When creating your salad, consider all the protein sources you’re using in addition to meat — eggs, seeds, nuts and cheeses all contain protein and will contribute to the total amount you’re getting.
How much is enough protein? “On average, women should aim for about three to four ounces of protein per portion (21-28 grams) and men four to five ounces (28-35 grams),” Foley says. One egg, one-quarter cup of cheese and 20 almonds each equal one ounce of protein.
Dress it up right
The dressing might be the icing on the cake, but it’s another salad saboteur if you choose the wrong one. Most people know that full-fat and -calorie salad dressings poured on in pool-like quantities will essentially negate the nutritional benefit of a salad, but the kind of dressing you choose (or make) can also play a significant role in the salad’s healthfulness. “This healthy dressing swap has a Greek yogurt base, which is low in fat and rich in protein,” says Foley. “This allows the creamy texture to be enjoyed without all the saturated fat and calories that mayonnaise and sour cream tend to add in traditional cream-based dressings.”
An oil-based dressing is also a wise choice, and Foley’s personal choice is to make her own (use our simple recipe and try it yourself). If you’d like to add spices to your dressing, Foley suggests experimenting with your own blend of dried or fresh herbs instead of buying packet dressing mixes, which can contain hidden sugars and maltodextrin — a common food additive made by partial hydrolysis of starch. Check the labels of low-fat and nonfat versions of your favorite bottled dressings as well because they are often high in sugar. Choose versions that contain no more than four grams of sugar per serving, Foley advises.
Lastly, some vinaigrettes can also lead your salad into the danger zone. “Vinaigrettes should be used with caution because many of the fruited vinaigrettes are high in sugar and use high fructose corn syrup as an additive,” says Foley. “Look for Greek or Italian vinaigrettes instead.”
The amount of dressing you use, of course, is also a factor. One way to ensure a light hand while still maximizing flavor is to pour some dressing into a small bowl and dip your fork into it before the salad. Another is to pour one serving of bottled dressing (as defined on the nutrition label) into a small bowl and use only that much. You will become adept at eyeballing a serving size so that when eating out — after ordering the dressing on the side — you can use the same amount.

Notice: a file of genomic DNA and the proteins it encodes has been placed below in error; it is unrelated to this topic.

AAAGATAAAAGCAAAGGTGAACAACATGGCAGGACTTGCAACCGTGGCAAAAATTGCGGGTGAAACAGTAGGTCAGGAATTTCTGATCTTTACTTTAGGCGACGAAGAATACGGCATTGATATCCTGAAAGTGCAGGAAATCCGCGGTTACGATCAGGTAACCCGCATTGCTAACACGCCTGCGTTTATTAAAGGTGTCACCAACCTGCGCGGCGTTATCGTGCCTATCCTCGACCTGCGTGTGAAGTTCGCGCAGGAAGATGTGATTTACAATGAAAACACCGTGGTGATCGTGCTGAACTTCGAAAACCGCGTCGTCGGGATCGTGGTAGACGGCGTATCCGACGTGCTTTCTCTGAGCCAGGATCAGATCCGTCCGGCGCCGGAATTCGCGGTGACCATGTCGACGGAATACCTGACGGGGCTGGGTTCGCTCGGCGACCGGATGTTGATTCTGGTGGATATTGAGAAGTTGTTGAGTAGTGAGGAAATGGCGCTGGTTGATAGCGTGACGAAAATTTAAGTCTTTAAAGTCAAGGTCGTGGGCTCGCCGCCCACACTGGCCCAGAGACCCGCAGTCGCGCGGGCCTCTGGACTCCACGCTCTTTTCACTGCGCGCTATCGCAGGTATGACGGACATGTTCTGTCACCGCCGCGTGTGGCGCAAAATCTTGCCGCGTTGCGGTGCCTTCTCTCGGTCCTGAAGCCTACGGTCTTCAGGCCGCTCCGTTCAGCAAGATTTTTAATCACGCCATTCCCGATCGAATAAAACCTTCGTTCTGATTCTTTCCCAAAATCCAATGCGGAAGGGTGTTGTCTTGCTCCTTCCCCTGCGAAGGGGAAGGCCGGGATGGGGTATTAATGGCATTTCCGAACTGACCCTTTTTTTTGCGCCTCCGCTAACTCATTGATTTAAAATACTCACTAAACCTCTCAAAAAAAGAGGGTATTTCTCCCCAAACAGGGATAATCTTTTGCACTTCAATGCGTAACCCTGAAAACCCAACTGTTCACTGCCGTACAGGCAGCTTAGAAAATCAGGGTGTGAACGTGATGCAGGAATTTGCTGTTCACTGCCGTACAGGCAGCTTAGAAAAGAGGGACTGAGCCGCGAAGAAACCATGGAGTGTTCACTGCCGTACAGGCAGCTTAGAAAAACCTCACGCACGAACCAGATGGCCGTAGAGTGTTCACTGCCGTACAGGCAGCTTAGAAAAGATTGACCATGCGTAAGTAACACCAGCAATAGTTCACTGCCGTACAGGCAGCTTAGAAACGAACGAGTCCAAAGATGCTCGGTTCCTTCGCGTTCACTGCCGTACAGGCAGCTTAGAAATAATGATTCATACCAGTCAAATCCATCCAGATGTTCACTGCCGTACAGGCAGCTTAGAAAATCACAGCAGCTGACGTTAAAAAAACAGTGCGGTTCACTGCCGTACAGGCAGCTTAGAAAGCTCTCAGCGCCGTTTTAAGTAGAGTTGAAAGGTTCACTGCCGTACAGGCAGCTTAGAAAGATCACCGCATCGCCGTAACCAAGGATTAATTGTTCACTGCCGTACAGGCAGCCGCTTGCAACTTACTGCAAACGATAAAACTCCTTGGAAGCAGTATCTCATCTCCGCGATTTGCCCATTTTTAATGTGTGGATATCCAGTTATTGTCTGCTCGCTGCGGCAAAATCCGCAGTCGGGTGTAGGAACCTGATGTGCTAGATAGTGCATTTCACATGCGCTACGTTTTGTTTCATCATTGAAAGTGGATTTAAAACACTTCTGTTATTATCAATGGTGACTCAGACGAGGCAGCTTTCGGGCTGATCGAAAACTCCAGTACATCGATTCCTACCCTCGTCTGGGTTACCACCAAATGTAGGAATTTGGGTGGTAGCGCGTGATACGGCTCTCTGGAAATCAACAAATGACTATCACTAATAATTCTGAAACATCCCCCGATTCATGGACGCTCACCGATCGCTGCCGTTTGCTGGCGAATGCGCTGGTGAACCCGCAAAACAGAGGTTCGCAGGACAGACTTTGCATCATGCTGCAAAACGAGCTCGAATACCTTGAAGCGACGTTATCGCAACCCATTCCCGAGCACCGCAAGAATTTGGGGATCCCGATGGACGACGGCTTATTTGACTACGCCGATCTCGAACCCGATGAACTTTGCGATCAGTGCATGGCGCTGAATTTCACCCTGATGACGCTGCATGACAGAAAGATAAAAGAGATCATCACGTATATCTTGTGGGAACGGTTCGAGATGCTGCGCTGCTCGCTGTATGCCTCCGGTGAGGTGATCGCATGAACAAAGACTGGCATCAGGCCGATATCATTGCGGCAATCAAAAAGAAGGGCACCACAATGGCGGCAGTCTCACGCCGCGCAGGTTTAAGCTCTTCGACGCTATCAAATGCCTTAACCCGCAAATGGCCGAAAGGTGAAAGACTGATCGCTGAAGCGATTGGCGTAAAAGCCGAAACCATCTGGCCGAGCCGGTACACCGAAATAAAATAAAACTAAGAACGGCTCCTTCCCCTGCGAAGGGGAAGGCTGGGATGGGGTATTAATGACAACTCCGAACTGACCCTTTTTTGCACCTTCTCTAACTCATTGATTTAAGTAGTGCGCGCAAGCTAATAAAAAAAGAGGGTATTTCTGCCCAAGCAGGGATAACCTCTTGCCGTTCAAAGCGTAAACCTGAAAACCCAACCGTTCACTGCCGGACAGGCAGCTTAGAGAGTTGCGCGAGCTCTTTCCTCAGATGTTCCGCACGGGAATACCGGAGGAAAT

Are salads a sure bet when you eat out? There are no guarantees, and in fact some restaurant salads, by nature of their large portion sizes and ingredients, can equal or surpass the fat and calorie content of a burger and fries meal — and that’s before the dressing is factored in. The key: Plan ahead when possible by checking out the restaurant’s menu and the nutrition information for its salads. At fast food chains, check to see if ingredients like dried cranberries, croutons, seeds and cheeses come in their own packages instead of being premixed into the salad. Foley notes that cheeses like feta, cheddar and blue can add 80-100 calories and 10-plus grams of fat per serving. And while dried fruits hardly seem like salad disaster, they can be. “After reviewing a popular fast food salad, we found that omitting the Craisins saved about 100 calories and 18 grams of sugar,” says Foley.
Armed with our healthy swaps, nutrition-savvy tips and a little planning, you can uphold salad’s good name as a fresh and healthy mealtime option in your new kitchen, new nutrition arsenal — one that you can serve to your family with confidence this spring and year-round.
Watch for it: In our next issue, we’ll be grilling out with healthy summer barbeque tips and tricks in part 3 of New Kitchen, New Nutrition, New You.